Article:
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[ GR No. 100092, Dec 29, 1995 ]



321 Phil. 989


[ G.R. No. 100092, December 29, 1995 ]




This petition for certiorari under Rule 65 of the Revised Rules of Court seeks to set aside the decision of the National Labor Relations Commission promulgated on 24 January 1991 in NLRC-RAB-VI-06-09-10344-89 reversing the decision of Labor Arbiter Cesar P. Sideno dated 27 March 1989 and the resolution dated 14 March 1991 denying petitioner's motion for reconsideration thereof.

Derived from the record are the antecedent facts:

Private respondent Reynaldo Decrepito began his employment with petitioner in April 1981 and worked his way up to his present position as Accounting Clerk II, earning a monthly salary of P1,801.00.[1]

On 31 March 1987 petitioner's Board of Directors passed a resolution authorizing its Vice President-Resident Manager to undertake and implement a comprehensive cost reduction program to address petitioner's financial difficulties "on account of huge financial losses suffered due to a big production shortfall (in the) last crop year (which) was further aggravated by the reduction of areas planted to cane in the district and the recent dry spell."[2]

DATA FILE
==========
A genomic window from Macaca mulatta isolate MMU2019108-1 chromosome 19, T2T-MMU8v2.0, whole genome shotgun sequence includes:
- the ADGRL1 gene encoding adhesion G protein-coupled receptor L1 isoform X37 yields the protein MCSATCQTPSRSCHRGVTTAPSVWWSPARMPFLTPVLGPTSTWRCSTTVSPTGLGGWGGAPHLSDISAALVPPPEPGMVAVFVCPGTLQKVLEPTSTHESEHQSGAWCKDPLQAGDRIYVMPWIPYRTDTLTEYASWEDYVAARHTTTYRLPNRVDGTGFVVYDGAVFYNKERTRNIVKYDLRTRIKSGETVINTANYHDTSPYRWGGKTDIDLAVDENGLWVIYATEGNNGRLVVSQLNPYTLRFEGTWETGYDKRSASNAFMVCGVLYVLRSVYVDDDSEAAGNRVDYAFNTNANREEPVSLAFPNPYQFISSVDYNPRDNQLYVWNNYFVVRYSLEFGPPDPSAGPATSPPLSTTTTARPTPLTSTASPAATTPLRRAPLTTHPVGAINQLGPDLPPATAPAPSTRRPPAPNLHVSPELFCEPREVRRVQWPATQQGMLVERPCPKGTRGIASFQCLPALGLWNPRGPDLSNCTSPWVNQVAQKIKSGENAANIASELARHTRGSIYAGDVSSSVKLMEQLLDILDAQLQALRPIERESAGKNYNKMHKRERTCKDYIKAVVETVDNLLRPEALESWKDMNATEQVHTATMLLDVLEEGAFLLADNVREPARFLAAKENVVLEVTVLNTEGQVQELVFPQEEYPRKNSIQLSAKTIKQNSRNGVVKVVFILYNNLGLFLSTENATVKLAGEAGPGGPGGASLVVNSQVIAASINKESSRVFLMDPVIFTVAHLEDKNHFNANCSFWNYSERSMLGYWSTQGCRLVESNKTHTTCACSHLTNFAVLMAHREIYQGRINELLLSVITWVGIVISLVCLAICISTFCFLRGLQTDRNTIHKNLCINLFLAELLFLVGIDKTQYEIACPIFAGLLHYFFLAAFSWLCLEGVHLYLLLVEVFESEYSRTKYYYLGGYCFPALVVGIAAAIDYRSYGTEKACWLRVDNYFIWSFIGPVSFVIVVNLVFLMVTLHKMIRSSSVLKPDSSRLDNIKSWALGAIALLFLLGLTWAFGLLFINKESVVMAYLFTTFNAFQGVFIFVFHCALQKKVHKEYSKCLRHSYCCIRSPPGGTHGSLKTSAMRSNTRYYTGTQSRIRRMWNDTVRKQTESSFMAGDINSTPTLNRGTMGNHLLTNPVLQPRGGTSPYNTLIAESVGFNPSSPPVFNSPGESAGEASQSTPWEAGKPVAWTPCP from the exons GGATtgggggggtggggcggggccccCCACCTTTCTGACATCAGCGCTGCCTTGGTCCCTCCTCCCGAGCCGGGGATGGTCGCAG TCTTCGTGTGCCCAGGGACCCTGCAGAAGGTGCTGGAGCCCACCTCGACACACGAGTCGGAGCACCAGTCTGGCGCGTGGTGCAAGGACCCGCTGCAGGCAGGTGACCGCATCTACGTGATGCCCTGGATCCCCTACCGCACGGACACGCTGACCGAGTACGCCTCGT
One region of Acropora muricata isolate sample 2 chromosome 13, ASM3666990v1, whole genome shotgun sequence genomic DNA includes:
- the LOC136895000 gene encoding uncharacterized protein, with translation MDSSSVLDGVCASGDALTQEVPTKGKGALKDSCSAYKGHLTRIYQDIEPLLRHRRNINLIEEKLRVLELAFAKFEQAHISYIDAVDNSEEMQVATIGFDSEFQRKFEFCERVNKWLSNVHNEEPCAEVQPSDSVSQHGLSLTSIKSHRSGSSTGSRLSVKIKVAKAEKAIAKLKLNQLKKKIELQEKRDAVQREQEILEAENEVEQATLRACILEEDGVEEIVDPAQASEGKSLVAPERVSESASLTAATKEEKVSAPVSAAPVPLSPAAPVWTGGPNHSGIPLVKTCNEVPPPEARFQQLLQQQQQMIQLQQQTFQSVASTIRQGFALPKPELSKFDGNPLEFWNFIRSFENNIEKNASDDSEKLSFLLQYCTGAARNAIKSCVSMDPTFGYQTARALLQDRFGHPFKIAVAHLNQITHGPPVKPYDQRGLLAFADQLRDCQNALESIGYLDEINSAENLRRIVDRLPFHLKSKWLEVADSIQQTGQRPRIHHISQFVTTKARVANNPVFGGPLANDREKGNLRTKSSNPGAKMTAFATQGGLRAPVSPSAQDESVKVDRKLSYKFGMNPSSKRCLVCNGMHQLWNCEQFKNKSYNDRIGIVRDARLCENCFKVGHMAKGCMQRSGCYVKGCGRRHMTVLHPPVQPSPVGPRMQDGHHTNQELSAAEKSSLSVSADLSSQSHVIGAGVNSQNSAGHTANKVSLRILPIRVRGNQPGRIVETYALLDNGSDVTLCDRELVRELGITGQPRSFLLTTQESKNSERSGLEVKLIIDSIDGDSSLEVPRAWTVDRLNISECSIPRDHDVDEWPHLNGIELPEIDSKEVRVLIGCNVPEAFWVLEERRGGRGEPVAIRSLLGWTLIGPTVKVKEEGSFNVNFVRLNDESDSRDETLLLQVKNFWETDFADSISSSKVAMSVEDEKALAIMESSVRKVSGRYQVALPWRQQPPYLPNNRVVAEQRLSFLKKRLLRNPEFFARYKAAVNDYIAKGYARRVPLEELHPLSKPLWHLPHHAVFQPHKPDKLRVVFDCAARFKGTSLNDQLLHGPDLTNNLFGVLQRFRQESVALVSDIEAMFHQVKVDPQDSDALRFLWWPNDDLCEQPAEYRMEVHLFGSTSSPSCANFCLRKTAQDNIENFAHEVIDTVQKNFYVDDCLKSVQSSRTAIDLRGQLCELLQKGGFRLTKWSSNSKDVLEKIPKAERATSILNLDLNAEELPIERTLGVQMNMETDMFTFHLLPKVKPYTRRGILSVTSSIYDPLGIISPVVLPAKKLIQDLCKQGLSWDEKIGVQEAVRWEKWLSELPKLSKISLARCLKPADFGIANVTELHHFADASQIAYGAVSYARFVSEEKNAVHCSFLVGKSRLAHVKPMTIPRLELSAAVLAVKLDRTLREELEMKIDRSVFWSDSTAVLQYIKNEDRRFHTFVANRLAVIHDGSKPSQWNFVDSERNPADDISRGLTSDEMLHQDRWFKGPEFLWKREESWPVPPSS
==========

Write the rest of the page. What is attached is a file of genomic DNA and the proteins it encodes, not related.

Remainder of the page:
Subsequently, petitioner apprised Reynaldo Decrepito of his dismissal due to retrenchment through a memorandum dated 18 June 1987 terminating his services effective 23 June 1987.[3]

Decrepito received P2,622.00 as retrenchment pay and on 27 July 1987 he executed a Release and Quitclaim absolving petitioner from any and all claims or liabilities.[4]

Alleging that the retrenchment program resorted to by petitioner was not based on valid grounds, on 16 September 1988, private respondent Decrepito filed a complaint against petitioner for reinstatement with backwages, moral damages and attorney's fees.

On 27 March 1989, Labor Arbiter Cesar D. Sideno dismissed the case for lack of merit.  He opined that private respondent freely accepted the retrenchment and its concomitant effects as evidenced by his receipt of separation pay and the release and quitclaim he voluntarily signed.  He was, therefore, estopped from questioning the same.  The Labor Arbiter, likewise, ruled that petitioner was not precluded from hiring qualified persons to technical and sensitive positions, observing that private respondent failed to prove that he was qualified to fill up said positions.[5]

On appeal, the NLRC, in its assailed decision dated 24 January 1991, reversed the decision of the Labor Arbiter on grounds that petitioner failed to comply with both the substantive and procedural requirements of a valid retrenchment.  The dispositive portion reads thus:

WHEREFORE, in view of all the foregoing, the decision appealed from is REVERSED and SET ASIDE and a new one entered finding the dismissal of complainant illegal.  Respondent is hereby ordered to reinstate the complainant to his former position or substantially equivalent position without loss of seniority and to pay his backwages for three (3) years without qualification or deduction.

The attorney's fees is hereby fixed at P2,500.00.

The amount of P2,622.00 received by the complainant as separation pay and his acknowledged debt of P11,737.00 less payment he may have made on said account, if any, shall be deducted from the award of backwages herein.